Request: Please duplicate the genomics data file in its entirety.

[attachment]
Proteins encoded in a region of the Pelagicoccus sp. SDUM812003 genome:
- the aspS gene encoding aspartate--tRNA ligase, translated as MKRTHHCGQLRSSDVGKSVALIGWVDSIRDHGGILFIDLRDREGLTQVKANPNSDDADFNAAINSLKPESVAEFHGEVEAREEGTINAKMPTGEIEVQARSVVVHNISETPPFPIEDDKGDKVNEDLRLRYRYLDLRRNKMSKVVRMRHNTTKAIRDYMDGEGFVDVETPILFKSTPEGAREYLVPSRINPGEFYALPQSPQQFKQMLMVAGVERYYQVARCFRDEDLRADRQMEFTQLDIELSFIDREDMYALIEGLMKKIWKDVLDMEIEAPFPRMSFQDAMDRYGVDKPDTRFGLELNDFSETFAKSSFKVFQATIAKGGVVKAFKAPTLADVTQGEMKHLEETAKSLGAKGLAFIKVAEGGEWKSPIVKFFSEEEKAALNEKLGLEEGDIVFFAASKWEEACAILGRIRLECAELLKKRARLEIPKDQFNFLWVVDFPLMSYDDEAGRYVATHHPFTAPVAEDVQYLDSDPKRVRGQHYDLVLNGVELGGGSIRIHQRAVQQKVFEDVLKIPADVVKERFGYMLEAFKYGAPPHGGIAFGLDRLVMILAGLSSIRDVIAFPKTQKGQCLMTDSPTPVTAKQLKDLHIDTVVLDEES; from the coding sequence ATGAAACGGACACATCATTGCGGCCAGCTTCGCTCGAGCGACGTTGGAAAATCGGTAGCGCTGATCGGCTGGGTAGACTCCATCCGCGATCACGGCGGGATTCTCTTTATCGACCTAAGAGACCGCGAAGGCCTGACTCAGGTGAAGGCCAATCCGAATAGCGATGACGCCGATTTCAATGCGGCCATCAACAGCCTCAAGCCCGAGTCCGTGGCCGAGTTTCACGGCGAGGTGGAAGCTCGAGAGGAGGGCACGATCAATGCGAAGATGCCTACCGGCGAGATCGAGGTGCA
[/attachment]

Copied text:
Proteins encoded in a region of the Pelagicoccus sp. SDUM812003 genome:
- the aspS gene encoding aspartate--tRNA ligase, translated as MKRTHHCGQLRSSDVGKSVALIGWVDSIRDHGGILFIDLRDREGLTQVKANPNSDDADFNAAINSLKPESVAEFHGEVEAREEGTINAKMPTGEIEVQARSVVVHNISETPPFPIEDDKGDKVNEDLRLRYRYLDLRRNKMSKVVRMRHNTTKAIRDYMDGEGFVDVETPILFKSTPEGAREYLVPSRINPGEFYALPQSPQQFKQMLMVAGVERYYQVARCFRDEDLRADRQMEFTQLDIELSFIDREDMYALIEGLMKKIWKDVLDMEIEAPFPRMSFQDAMDRYGVDKPDTRFGLELNDFSETFAKSSFKVFQATIAKGGVVKAFKAPTLADVTQGEMKHLEETAKSLGAKGLAFIKVAEGGEWKSPIVKFFSEEEKAALNEKLGLEEGDIVFFAASKWEEACAILGRIRLECAELLKKRARLEIPKDQFNFLWVVDFPLMSYDDEAGRYVATHHPFTAPVAEDVQYLDSDPKRVRGQHYDLVLNGVELGGGSIRIHQRAVQQKVFEDVLKIPADVVKERFGYMLEAFKYGAPPHGGIAFGLDRLVMILAGLSSIRDVIAFPKTQKGQCLMTDSPTPVTAKQLKDLHIDTVVLDEES; from the coding sequence ATGAAACGGACACATCATTGCGGCCAGCTTCGCTCGAGCGACGTTGGAAAATCGGTAGCGCTGATCGGCTGGGTAGACTCCATCCGCGATCACGGCGGGATTCTCTTTATCGACCTAAGAGACCGCGAAGGCCTGACTCAGGTGAAGGCCAATCCGAATAGCGATGACGCCGATTTCAATGCGGCCATCAACAGCCTCAAGCCCGAGTCCGTGGCCGAGTTTCACGGCGAGGTGGAAGCTCGAGAGGAGGGCACGATCAATGCGAAGATGCCTACCGGCGAGATCGAGGTGCA